Fewer studies have examined telerehabilitation yoga interventions, but initial evidence suggests it is safe and potentially beneficial for individuals diagnosed with heart failure/chronic obstructive pulmonary disease (COPD) and cancer.
One nonrandomized trial examined qualitative feedback from six participants with dual heart failure/COPD who participated in a yoga program adapted for heart failure/COPD patients delivered twice weekly for 8 weeks via multipoint videoconference technology (i.e., DocBox). Results suggested the intervention was feasible, as all six participants who began the yoga program attended at least 13 sessions of 18 possible sessions. Qualitative feedback indicated that it was acceptable and motivating, and may be particularly helpful in decreasing breathlessness. Interestingly the technology used in this study (DocBox) allowed participants to livestream yoga classes to their televisions, which had the benefits of presenting the instructor on a relatively large screen, did not require participants to own a tablet or computer, and allowed participants to interact with their instructor, but not other participants. However a member of the research team was required to come to each participant’s home to install the videoconference technology (i.e., camera and software), which may not be practical for all rehabilitation settings. Additionally, half of the participants reported having difficulty with their internet connection during classes that prevented them from following the instructor. Participants were divided on their impressions of the group dynamics; half preferred to be able to interact with others and half appreciated the privacy. Thus providing patients with stable internet access and options of attending group or individual yoga classes may be ideal.
Another open pilot study collected qualitative feedback from four women undergoing radiation or chemotherapy for breast cancer who participated in a cancer-adapted yoga program twice weekly for 6 weeks using multipoint videoconference software (GoToMeeting), which allowed participants to see and interact with the instructor and other participants. Participants were provided with printed instructions on using the software, and staff were available to provide technical assistance during each class. Recruitment and retention for this study was difficult; a third of those screened did not have internet access, and only half of those who consented attended more than 4 of the 12 possible classes. Thus telerehabilitation programs may need to provide additional support to patients in the form of assistance with internet access and synchronous (i.e., live) orientation to the technology (either in person or via video chat). Additionally, providing telerehabilitation yoga during active chemotherapy/radiotherapy may not be feasible. Indeed, participants suggested the program be offered after active treatment was completed. Qualitative feedback indicated several other areas for improvement, including a more streamlined/user-friendly videoconferencing technology, more class times to accommodate busy schedules, and reduced survey lengths. Thus a user-friendly interface (such as an app) that contains all program content, some of which can be viewed asynchronously in the absence of an internet connection, may be ideal.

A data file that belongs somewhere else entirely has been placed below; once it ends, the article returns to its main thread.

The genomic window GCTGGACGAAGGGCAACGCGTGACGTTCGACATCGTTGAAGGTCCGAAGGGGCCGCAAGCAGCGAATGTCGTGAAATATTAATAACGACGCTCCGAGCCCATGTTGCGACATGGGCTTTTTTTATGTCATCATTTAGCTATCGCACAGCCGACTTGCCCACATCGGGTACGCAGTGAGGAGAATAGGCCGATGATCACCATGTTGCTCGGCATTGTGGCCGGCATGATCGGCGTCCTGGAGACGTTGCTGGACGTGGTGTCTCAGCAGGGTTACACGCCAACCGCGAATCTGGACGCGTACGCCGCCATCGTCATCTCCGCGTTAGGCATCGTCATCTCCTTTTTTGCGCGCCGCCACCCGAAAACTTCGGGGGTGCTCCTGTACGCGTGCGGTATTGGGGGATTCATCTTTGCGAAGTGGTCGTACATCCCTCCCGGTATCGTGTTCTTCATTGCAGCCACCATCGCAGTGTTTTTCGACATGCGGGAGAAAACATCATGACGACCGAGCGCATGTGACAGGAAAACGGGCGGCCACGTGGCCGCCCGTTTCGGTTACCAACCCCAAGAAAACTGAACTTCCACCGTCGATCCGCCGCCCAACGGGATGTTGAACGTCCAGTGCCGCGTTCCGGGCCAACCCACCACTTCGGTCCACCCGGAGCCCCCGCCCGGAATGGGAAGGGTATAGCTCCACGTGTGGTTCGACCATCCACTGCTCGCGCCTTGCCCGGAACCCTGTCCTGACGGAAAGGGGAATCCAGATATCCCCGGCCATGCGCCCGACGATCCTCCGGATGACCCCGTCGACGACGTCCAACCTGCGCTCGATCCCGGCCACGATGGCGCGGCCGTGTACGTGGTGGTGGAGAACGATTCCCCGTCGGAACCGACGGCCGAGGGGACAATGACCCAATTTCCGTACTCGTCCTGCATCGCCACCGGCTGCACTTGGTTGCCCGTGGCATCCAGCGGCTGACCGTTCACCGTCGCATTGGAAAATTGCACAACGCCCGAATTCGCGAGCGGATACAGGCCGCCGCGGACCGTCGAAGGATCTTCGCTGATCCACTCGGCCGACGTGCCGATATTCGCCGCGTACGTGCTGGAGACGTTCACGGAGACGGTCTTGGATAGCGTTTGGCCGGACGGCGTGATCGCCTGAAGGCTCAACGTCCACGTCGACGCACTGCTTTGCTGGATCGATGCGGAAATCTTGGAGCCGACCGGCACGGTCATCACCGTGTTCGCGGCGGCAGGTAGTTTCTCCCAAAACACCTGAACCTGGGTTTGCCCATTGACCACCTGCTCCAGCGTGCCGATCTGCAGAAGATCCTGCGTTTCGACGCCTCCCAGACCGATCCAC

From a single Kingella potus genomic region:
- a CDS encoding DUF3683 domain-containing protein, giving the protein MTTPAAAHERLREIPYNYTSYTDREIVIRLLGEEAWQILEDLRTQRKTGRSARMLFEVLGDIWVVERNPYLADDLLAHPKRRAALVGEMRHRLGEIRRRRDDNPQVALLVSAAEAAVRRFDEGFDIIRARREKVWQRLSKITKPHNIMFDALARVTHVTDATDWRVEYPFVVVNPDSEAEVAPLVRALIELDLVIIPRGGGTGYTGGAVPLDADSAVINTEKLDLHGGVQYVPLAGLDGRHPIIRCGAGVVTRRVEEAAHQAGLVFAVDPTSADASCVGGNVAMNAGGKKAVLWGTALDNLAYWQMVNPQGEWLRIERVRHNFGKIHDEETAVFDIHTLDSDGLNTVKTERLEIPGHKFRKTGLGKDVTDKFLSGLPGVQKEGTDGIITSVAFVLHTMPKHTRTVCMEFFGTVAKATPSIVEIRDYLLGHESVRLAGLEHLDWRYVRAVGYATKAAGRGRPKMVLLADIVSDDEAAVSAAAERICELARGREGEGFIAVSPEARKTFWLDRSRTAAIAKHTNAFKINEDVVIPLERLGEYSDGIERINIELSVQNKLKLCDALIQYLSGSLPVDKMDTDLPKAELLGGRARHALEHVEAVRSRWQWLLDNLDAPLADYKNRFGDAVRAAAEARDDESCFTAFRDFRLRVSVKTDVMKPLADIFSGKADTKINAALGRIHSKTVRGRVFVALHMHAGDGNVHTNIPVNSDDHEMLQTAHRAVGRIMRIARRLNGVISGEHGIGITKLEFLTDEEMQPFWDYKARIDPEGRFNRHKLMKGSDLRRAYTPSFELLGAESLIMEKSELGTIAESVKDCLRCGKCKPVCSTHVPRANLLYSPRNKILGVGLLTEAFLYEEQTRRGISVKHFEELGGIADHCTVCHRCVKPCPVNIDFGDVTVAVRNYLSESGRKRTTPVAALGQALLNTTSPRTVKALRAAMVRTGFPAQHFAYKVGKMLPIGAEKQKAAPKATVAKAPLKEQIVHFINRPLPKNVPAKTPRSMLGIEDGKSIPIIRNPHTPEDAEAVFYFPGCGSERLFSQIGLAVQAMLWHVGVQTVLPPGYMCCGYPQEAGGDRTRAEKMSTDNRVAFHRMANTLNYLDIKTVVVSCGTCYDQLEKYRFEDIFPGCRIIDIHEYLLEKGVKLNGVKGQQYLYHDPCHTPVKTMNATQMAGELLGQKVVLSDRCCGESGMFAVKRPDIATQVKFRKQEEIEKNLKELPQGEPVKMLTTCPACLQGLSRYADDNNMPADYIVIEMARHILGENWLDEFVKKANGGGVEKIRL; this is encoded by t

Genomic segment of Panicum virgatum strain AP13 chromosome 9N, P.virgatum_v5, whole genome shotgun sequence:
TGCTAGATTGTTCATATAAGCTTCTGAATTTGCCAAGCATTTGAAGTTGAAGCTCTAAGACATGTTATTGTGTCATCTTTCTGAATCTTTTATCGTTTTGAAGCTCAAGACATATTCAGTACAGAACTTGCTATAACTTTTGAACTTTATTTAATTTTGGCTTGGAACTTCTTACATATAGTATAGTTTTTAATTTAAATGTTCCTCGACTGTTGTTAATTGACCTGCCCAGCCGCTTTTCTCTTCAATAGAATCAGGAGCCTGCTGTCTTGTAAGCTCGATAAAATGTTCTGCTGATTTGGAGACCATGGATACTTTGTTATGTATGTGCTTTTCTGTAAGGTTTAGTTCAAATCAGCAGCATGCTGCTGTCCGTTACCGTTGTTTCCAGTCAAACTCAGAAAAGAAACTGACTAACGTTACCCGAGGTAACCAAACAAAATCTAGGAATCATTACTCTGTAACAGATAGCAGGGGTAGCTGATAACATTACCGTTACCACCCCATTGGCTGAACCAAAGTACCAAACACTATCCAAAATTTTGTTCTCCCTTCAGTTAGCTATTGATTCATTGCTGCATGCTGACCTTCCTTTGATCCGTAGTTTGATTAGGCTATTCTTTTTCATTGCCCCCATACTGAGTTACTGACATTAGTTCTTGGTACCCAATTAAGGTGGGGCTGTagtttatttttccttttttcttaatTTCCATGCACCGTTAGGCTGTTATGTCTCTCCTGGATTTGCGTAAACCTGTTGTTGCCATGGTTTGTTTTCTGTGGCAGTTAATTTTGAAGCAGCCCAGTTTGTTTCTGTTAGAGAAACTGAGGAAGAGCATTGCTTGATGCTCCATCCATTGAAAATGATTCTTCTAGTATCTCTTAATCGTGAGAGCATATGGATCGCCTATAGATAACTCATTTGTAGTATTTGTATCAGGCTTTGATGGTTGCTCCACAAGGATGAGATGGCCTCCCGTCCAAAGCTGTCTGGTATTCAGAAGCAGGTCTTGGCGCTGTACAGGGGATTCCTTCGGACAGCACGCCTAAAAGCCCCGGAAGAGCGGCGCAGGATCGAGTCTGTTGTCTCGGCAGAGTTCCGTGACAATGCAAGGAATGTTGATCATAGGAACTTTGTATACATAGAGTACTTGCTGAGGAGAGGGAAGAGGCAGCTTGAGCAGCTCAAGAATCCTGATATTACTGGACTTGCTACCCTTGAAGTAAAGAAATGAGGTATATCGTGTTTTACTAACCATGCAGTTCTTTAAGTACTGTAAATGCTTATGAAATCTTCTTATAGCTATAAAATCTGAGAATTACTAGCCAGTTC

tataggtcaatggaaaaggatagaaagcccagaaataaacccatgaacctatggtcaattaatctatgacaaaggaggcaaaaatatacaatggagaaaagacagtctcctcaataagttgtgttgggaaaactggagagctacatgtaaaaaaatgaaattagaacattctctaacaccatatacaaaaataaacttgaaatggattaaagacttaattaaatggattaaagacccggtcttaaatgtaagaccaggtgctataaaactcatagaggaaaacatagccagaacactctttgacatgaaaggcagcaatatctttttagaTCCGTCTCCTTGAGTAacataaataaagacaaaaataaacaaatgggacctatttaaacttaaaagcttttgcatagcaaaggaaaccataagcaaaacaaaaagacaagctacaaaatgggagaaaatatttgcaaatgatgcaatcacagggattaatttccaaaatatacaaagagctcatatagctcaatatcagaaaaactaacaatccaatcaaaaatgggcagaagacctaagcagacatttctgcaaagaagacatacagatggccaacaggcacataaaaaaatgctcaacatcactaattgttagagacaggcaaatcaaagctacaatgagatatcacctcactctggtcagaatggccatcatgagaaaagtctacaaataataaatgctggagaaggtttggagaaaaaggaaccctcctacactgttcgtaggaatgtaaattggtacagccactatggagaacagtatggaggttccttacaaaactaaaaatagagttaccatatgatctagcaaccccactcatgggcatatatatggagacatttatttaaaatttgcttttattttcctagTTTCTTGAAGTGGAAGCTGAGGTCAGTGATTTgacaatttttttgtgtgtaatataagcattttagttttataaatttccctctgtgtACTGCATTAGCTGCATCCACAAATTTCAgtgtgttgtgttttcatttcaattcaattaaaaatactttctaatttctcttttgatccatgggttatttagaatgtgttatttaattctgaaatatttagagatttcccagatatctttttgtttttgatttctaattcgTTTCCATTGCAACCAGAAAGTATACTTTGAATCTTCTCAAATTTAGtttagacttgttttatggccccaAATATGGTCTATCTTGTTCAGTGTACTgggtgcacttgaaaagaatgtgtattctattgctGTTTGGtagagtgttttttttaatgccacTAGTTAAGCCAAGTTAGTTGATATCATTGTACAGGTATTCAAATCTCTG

One ongoing study will examine the eﬀectiveness of a 12-week yoga, Pilates, and neurorehabilitation intervention via 20 prerecorded videos on an app for participants with MS. Though the results of this RCT have not yet been published, the protocol provides several ideas for ways that a yoga intervention may be provided via telerehabilitation. For example, participants are asked to attend an in-person orientation meeting in the clinic with a family or friend present so that they may have assistance in using the app at home. Additionally, participants are classified into four exercise levels, based on their performance on the Timed 25-Foot Walk Test, and are only provided with videos containing exercises/poses appropriate for their functional abilities. As was recommended in previous studies, participants are provided with a tablet, on which the app with appropriate videos is already available, to allow participants to use the program in the absence of internet connection. Additionally, participants will receive regular automated phone calls to encourage adherence. One limitation of this study is the absence of any synchronous yoga instruction, which may be important for sustained interest and adherence.
Telerehabilitation may also be used to enhance adherence to a home practice of mind-body therapies delivered in person. For example, one study found that cardiac patients discharged from an inpatient rehabilitation program that included yoga training who received four motivational phone calls over the course of 6 months were twice as likely to continue their yoga practice at home postdischarge compared to usual care (n = 228). Participants receiving the motivational phone calls also reported higher mental health-related QOL and had lower SBP compared with usual care 6 months postdischarge. Thus even a very low-intensity telerehabilitation intervention can lead to increased use of rehabilitation techniques, which may in turn lead to improved mental and physical health-related outcomes.
Telerehabilitation of yoga is novel but shows promise. Reminder phone calls, provision of technological resources (e.g., tablets and/or internet access), and hands-on orientation to technology may increase the feasibility of remotely-delivered yoga.
Similar to yoga, few studies have examined telerehabilitation Tai Chi interventions for rehabilitation populations, but initial evidence suggests it is safe and potentially beneficial for individuals with cystic fibrosis and elevated fall risk.